Get preapproved for a loan

Checkbox with word approved

A few years ago, almost anyone could qualify for a mortgage as lenders recklessly lowered their standards during the housing boom.

Now, banks and mortgage companies are rejecting about half of all borrowers because they don't meet increasingly stringent requirements for higher credit scores, bigger incomes and fewer debts.

Asking a lender to preapprove you for a loan is the best way to find out where you stand and whether getting a mortgage is going to be a problem.

You fill out an application that asks how much you make, how much you've saved and how much you owe on everything from cars to school loans to credit cards.

The lender evaluates that info, checks your credit reports and credit scores, and replies with a letter that says you can qualify for a mortgage and how much it's willing to loan.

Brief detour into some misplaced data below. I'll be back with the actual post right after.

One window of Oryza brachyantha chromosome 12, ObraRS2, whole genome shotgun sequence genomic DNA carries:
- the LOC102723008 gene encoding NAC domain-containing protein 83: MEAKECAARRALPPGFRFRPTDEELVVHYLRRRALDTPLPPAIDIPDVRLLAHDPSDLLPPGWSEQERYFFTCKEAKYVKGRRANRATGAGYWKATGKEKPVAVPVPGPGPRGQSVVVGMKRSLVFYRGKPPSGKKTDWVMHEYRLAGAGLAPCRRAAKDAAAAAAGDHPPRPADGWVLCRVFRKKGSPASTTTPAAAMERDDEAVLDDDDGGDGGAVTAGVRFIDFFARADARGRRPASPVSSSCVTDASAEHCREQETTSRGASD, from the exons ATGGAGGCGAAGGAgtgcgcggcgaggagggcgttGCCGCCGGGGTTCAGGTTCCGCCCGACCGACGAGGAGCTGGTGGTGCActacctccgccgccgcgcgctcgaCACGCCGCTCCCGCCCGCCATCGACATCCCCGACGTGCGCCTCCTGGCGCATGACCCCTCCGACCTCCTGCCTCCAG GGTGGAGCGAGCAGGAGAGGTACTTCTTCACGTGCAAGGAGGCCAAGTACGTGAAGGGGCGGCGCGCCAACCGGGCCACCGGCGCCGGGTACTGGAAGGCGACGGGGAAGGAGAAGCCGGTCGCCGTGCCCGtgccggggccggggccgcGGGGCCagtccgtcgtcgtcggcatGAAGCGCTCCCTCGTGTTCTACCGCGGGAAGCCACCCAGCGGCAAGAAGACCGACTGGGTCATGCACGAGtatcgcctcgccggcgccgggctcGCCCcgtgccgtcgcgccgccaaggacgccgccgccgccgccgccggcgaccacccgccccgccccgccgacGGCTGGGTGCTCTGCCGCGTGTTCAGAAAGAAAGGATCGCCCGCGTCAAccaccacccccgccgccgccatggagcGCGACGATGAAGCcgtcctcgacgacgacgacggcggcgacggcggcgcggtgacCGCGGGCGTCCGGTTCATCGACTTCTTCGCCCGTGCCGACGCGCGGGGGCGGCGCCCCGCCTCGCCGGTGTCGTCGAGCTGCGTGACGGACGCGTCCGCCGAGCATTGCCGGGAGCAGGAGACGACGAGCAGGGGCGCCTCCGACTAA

The process is usually free, and being preapproved boosts your credibility with real estate agents and sellers who don't want to waste their time on buyers who may not be able to get financing.

Don't settle for being "prequalified." That just means the lender is estimating how much you can borrow without reviewing your actual credit history or credit scores.

If you're in the market for a mortgage, here's where to find our step-by-step advice on how to get preapproved and our 8 smart moves to get the best mortgage.

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